Selecting Soil and Site for a Pecan Orchard

Guide H-614
Esteban Herrera,Extension Horticulturist
College of Agriculture, Consumer and Environmental Sciences New Mexico State University. (Print Friendly PDF)

Selection of good soil and orchard site will pay dividends later. Pecan trees are a long-term investment, so growers cannot afford to locate a pecan orchard improperly. One of the most important factors for a successful commercial operation is selection of soil acceptable for optimum tree growth and nut production. It is difficult to describe an ideal soil for pecans, considering the wide variation of soil types in New Mexico. However, we can define several characteristics needed in a soil to ensure good tree development.


Good Drainage: Soils should be well drained to allow rapid flow of water into the soil and throughout the root zone. Heavy soils tend to become water-logged. Soil compaction by machinery and equipment also tends to be worse in heavy soils, and can reduce water infiltration. Caliche layers also prevent water penetration in the soil. Soils should have good aeration to allow roots to breathe and conduct physiological processes, primarily water and nutrient uptake. Sandy soils, however, can have excessive drainage which can cause water stress in the orchard.

  • For an easy way to evaluate soil drainage, follow these procedures:
  • During the rainy season, dig a hole 32 inches deep and 8 inches in diameter and fill it with 7 gallons of water.
  • If the hole is empty in 48 hours, the soil has adequate internal drainage.
  • If the holes still contain a static water level after 48 hours, the soil is not recommended for pecan orchards.

Good drainage can occur in sandy hills and in river bottoms. However, some drainage problems may exist in some river bottom soils where clay and sand are layered. Fine textured soils (silt clay, clay) often have structural problems. Soils adjacent to running streams can have higher moisture content in the subsoil most of the time, but will not have waterlogging problems because moving water contains oxygen. Irrigation water (or soil) with high sodium levels tends to make internal drainage difficult.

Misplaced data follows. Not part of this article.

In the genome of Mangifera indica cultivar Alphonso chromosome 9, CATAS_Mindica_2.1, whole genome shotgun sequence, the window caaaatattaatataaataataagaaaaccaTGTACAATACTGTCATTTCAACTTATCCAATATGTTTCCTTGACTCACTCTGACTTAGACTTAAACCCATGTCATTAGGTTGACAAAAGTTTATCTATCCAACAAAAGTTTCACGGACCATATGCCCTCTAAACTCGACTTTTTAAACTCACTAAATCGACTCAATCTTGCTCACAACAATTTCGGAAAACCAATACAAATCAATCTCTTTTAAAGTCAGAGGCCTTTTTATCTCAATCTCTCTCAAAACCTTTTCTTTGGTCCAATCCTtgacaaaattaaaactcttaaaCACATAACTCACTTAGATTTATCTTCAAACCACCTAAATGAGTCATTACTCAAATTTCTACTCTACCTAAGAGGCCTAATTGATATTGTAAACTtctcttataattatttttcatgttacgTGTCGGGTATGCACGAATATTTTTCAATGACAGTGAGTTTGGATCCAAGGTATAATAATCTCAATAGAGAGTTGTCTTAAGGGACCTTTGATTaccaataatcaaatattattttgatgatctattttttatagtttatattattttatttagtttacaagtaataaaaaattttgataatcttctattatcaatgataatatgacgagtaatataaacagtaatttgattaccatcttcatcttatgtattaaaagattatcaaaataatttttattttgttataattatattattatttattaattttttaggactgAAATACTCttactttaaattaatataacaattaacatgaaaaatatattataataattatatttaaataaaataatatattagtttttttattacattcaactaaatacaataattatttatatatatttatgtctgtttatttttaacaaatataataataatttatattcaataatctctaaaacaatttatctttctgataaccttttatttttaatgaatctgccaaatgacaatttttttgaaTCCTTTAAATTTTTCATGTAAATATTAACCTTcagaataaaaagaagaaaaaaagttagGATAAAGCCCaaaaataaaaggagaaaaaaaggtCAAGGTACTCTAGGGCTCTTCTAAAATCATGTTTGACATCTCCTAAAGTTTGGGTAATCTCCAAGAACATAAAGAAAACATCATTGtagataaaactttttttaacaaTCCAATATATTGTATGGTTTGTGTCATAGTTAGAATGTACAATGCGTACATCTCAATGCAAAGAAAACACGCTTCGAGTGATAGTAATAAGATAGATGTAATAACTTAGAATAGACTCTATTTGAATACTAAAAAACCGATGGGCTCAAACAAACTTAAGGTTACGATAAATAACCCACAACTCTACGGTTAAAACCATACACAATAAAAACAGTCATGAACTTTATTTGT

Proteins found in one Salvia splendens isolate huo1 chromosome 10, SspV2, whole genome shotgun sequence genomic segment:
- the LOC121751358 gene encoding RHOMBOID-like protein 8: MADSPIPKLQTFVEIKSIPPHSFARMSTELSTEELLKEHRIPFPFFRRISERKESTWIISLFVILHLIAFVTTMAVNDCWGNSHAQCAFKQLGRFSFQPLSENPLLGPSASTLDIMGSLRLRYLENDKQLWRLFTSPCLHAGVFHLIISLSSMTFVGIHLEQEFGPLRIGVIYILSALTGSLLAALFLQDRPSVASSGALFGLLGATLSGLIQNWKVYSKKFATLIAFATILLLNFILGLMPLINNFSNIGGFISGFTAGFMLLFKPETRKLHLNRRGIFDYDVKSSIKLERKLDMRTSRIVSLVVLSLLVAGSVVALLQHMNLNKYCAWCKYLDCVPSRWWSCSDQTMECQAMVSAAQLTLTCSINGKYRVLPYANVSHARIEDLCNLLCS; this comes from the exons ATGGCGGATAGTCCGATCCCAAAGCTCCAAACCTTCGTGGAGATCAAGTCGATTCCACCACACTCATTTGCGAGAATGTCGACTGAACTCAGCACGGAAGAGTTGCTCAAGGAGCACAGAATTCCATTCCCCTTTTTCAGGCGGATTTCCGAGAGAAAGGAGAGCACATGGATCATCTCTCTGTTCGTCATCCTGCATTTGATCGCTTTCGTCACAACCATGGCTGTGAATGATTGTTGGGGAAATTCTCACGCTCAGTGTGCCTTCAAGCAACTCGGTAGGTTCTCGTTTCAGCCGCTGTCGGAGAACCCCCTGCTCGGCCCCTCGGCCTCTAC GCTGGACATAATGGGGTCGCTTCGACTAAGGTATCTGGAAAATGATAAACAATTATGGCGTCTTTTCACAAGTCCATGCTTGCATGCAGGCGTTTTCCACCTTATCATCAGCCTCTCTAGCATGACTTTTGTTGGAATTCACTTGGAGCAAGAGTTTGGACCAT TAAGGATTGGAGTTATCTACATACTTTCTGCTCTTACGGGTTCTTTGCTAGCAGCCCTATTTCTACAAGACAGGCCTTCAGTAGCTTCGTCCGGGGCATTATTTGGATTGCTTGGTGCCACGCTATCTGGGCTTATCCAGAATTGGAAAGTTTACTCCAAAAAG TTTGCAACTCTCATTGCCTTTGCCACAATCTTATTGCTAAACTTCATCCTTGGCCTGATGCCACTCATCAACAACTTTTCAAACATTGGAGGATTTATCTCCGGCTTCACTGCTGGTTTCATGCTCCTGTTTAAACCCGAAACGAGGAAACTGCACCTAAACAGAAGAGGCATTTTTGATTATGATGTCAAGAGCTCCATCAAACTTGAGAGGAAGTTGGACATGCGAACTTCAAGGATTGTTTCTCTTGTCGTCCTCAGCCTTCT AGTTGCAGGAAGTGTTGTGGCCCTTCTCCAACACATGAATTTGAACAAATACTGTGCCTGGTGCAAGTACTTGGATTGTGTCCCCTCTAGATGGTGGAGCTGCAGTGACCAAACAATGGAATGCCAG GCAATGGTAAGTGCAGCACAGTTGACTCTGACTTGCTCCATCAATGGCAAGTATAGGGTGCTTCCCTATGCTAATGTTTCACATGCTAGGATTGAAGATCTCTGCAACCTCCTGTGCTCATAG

Adequate Depth: Deep, loose, permeable soils are needed. The water table should be at least 10 feet below the surface. Growth of pecan tree tap roots depends upon depth of the static water table.

Good Water-Holding Capacity: Absorption of large quantities of water from irrigation, rain or overflow is a must. Coarse textured soils such as sand and loamy sand lack the water holding capacity needed in a pecan orchard. Medium textured soils are recommended.

Suitable Fertility: It would be convenient if the soil is inherently rich in both major and minor nutrients. However, soil fertility does not have to be excellent because nutrients can be supplied by fertilizers. Deep soils with medium texture, ranging from silt loam to sandy clay loam, are satisfactory. These soil types will also have a good nutrient-holding capacity, and will retain fertilizer better, features lacking in coarse textured soils.


Air Drainage: Cold air travels like water, flowing down and away from sloping land. Select a site that permits free and easy air movement. Cold air settles in low spots and can also be trapped by barriers, which can result in both early and late freeze damage.

Level Surface: A soil with an appropriately level topography or one that can be economically leveled is recommended. Money will be saved on irrigation and cultural practices and harvest can be performed easily.

Climate: If there are frequent early freezes in the fall or late freezes in the spring, as well as hail storm possibilities, the area is not suitable for establishing pecan orchards.

Water: Adequate supply of good quality water is a must in New Mexico when selecting the pecan orchard site. Pecan trees are also sensitive to salt build up in the soils.

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June 1999, Las Cruces NM